21 Apr 2005

The Power of Nightmares

The Power of Nightmares

The threat of the evil-doers is now being used to invade schools and remove civil liberties from Singaporeans. Cameras in lecture halls, sounds like someone is frightened of what may be said in those rooms. The threat from 'terrorism' is the fear of an idea. When will the cameras be removed? Is there a timeline for installation and 'removal'?

Who will protect Singaporeans from their so called protectors?

The press became accustomed to publishing scare stories and not retracting them; politicians became accustomed to responding to supposed threats rather than questioning them; the public became accustomed to the idea that some sort of apocalypse might be just around the corner. "Insecurity is the key driving concept of our times," says Durodie. "Politicians have packaged themselves as risk managers. There is also a demand from below for protection." The real reason for this insecurity, he argues, is the decay of the 20th century's political belief systems and social structures: people have been left "disconnected" and "fearful".

The making of the terror myth

Singapore, 21 April (AKI) - Singapore is unlikely to experience a Bali-style attack, said Rohan Gunaratna, head of Singapore's International Center for Political Violence and Terrorism Research. The recent discovery of a letter, written by a member of the al-Qaeda-linked Jemaah Islamiya (JI), said the group was planning an attack similar to the 2002 Bali nightclub bombings that left 202 people killed. In an interview with Adnkronos International (AKI), Gunaratna said Singapore is well protected against such violence but cautioned that Jemaah Islamiya's operations in the Philippines and Indonesia are still going strong.

"Singapore's law enforcement is very professional," said Gunaratna. "It is unlikely there will be an attack because of the effectiveness of the Singapore authorities who have totally dismantled the robust Jemaah Islamiya network." Gunaratna was referring to the three raids carried out by Singaporean authorities in December 2001, where JI operatives were arrested, and the steps Singapore has taken to help others in the region deal with terror cells.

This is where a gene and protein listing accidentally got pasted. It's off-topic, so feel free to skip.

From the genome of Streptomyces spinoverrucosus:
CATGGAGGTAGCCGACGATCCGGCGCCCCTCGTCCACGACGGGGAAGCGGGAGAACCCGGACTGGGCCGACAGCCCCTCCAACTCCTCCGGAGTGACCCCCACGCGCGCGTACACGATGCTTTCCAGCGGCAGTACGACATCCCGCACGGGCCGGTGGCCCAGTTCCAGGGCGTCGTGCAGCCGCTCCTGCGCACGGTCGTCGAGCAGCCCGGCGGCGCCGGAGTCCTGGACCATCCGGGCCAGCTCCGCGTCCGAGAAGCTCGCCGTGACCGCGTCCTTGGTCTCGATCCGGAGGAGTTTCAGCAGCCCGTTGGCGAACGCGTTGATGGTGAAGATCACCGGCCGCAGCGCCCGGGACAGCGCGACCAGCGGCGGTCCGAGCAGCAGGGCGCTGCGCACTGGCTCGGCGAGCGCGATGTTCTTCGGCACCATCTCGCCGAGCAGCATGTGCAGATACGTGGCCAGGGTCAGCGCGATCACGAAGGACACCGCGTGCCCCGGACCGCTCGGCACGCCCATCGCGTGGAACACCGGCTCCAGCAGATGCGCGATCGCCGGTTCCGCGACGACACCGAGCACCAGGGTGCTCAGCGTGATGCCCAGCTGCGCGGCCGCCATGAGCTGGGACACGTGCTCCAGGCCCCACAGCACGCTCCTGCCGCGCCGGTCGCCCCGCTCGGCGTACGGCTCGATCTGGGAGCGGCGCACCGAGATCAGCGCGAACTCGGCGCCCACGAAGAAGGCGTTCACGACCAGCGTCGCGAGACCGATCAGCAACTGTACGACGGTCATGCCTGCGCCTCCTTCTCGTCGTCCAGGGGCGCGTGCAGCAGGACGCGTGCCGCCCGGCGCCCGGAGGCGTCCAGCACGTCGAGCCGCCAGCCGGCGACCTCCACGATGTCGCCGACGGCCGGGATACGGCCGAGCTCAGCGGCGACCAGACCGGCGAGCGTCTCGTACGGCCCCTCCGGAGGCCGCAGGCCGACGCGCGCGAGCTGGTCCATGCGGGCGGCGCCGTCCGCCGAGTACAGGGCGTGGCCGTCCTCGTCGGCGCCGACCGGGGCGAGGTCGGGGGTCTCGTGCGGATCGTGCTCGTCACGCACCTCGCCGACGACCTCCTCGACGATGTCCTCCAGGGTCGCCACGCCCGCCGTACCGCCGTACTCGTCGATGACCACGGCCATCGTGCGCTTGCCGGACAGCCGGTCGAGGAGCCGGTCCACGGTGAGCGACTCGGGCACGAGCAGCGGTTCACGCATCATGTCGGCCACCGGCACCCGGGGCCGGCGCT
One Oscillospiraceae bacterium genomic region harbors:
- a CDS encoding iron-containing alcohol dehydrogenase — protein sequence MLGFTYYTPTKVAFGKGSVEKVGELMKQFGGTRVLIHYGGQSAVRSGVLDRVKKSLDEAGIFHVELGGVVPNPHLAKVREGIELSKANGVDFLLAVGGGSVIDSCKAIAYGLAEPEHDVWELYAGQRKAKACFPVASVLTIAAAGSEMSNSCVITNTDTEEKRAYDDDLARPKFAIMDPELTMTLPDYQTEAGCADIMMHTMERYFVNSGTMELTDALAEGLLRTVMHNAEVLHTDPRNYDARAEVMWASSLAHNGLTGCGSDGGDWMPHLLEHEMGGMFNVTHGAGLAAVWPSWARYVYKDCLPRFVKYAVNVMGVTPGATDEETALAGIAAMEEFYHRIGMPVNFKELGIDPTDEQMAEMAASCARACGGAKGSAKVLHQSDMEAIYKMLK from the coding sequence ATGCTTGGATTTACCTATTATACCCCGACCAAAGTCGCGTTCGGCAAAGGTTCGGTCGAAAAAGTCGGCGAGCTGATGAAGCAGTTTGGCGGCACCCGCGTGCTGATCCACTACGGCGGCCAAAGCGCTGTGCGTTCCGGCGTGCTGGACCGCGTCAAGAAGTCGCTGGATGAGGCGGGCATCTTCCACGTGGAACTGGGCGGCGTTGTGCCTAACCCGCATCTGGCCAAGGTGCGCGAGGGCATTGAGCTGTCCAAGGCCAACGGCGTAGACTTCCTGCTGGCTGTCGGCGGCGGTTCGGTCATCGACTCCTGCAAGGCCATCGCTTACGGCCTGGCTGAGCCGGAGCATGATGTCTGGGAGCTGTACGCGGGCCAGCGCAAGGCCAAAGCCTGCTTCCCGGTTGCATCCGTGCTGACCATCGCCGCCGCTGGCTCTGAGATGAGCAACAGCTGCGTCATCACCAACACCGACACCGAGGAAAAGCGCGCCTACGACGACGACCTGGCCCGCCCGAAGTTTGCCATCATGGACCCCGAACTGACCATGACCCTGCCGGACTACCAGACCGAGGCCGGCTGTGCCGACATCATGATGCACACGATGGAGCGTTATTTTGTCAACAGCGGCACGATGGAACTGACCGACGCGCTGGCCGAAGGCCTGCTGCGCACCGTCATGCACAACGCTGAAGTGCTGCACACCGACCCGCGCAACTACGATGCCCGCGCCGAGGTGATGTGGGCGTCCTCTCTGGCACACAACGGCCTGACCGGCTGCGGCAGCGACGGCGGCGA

However, the methods of JI have changed as well. Singapore's Home Minister Wong Kan Seng has said that the terror groups have begun to use Caucasions and converts to Islam who do not fit the terrorist profile and would be less easily identified.

"Within al-Qaeda and Jemaah Islamiya, counterprofiling is well developed, so that their techniques and styles are meant to operate below the radar profile," said Gunaratna who agreed with the observations of the Singaporean authorities. "They operate in such a way that they cannot be detected." For example,a few JI members are people of Chinese origin who have converted to Islam, said Gunaratna. He added that JI has close links to groups in North Africa and Muslim converts in Europe, who do not belong to the traditional profile of a JI operative.

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